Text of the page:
The Independent National Electoral Commission (INEC) on Wednesday announced additional 9,518,188 eligible registrants in the national register of voters that will be used for this year’s general elections.
INEC Chairman, Prof Mahmood Yakubu, disclosed this in Abuja during a meeting with the leadership of the nation’s 18 registered political parties, where the new register was formally presented to them.
Daily Trust on Sunday reports that while the presidential and National Assembly elections will be held on Saturday, February 25, 2023; the governorship elections in 28 states for all state assemblies will be held on Saturday March 11, 2023.
Removes 53,264 from register
The INEC boss added that for the 2019 general elections, Nigeria had a voter population of 84,004,084, and that after the cleaning up of the data from the last Continuous Voter Registration (CVR) exercise (June, 2021 to July, 2022); 9,518,188 new voters were added to the previous register, resulting in the preliminary register of 93,522,272 which was presented to Nigerians for claims and objections as required by law.
Yakubu said, “At the end of the period for claims and objections by citizens, the commission received 53,264 objections from Nigerians to the prevalence of ineligible persons on the register by virtue of age, citizenship or death. These names have been verified and removed from the register.
“Consequently, the register of voters for the 2023 general elections stands at 93,469,008. Of this cumulative figure, 49,054,162 (52.5 per cent) are males while 44,414,846 (47.5 per cent) are females.”
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He added that the distribution by age group showed that 37,060,399 (39.65 per cent) were youths between the ages of 18 and 34; 33,413,591 (35.75 per cent) were middle aged persons between the ages of 35 and 49; 17,700,270 (18.94 per cent) were elderly voters between the ages of 50 and 69, while 5,294,748 (5.66 per cent) were senior citizens aged 70 and above.
In terms of occupational distribution, the INEC boss said that students constituted the largest category with 26,027,481 (27.8 per cent) of all voters, followed by 14,742,554 (15.8 per cent) farmers/fishermen and 13,006,939 (13.9 per cent) housewives.
According to him, the data on disability was not collected for previous registrations, but that the cumulative figure of 85,362 persons from the recent CVR indicates that there are 21,150 (24.5 per cent) persons with albinism; 13,387 (15.7 per cent) with physical impediments and 8,103 (9.5 per cent) are blind.
Cleaning up the data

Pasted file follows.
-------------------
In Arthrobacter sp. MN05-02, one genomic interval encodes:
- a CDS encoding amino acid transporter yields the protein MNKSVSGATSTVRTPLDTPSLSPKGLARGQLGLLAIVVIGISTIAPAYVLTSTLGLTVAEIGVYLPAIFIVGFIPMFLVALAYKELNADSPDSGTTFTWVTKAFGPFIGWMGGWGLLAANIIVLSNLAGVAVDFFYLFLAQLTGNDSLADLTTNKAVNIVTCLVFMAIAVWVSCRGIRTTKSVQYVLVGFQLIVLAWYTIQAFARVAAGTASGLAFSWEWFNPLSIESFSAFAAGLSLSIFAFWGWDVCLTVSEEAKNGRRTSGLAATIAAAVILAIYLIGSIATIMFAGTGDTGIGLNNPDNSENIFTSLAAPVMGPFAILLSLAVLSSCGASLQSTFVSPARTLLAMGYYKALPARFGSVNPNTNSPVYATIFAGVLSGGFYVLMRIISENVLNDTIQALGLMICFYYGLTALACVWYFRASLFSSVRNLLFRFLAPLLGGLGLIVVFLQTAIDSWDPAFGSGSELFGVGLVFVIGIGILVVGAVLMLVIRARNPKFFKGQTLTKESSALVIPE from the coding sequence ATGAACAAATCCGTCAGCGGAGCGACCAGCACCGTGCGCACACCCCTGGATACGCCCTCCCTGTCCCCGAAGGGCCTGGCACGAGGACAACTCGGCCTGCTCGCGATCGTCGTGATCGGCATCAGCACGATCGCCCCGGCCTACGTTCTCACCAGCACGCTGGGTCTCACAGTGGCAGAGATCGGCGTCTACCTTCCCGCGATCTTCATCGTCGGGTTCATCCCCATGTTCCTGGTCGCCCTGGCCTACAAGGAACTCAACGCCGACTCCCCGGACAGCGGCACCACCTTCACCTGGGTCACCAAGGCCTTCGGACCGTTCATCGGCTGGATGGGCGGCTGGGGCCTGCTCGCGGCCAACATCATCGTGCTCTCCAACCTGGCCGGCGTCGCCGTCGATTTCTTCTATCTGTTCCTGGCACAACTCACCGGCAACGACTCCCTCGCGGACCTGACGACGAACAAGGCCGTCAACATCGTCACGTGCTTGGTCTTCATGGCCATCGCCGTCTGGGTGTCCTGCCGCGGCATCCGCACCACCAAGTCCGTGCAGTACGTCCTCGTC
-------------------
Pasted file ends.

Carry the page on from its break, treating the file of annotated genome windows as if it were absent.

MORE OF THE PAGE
Yakubu had in April, 2022, said that the introduction of the biometric registration of voters in 2011 helped to sanitise the register.
According to him, initially 73,528,040 Nigerians were registered in 2011 and that using the Automated Fingerprint Identification System (AFIS) the commission was able to remove 4,239,923 invalid registrations.
He said, “Unfortunately, the troubling issue of invalid registration still persists, which we detected while cleaning up the latest registration data. As against the AFIS used in previous exercises, the commission introduced the Automated Biometric Identification System (ABIS), which is a more comprehensive and robust system involving not just fingerprint identification, but also facial biometric recognition.
“Sadly, it seems that many registrants, either out of ignorance that they do not need to re-register if they had done so before, or a belief that our systems will not detect this infraction, have gone out to register again.”
Yakubu further said both categories: failure of ABIS and incomplete data, constituted invalid registration, lamenting that nearly 45 per cent of completed registrations nationwide were invalid, rising to as high as 60 per cent or more in some states, and that this infraction happened in all the states of the federation.
Presenting the details of the register, INEC’s Director, Voter Registry, Engr Iro Gambo, said that the 1999 constitution (as amended) and Sections 9 to 23 of the Electoral Act 2022 empowered the commission to conduct the registration of persons qualified to vote and to prepare, maintain and revise the register of voters.
He said, “Section 10 (6) of the Electoral Act 2022 states that, ‘As soon as claims and objections have expired, the supplementary list shall be included in the revised register which shall be certified by the commission as the official register of voters for the purpose of any election conducted under this act and supersedes all previous registers’.
“The national register of voters used for the display exercise comprises the 2019 register of voters, post-2019 CVR exercise for the stand-alone governorship elections and area council elections (Anambra, FCT, Ekiti and Osun states) and the post-ABIS data from the just concluded nationwide 2021/22 CVR.”
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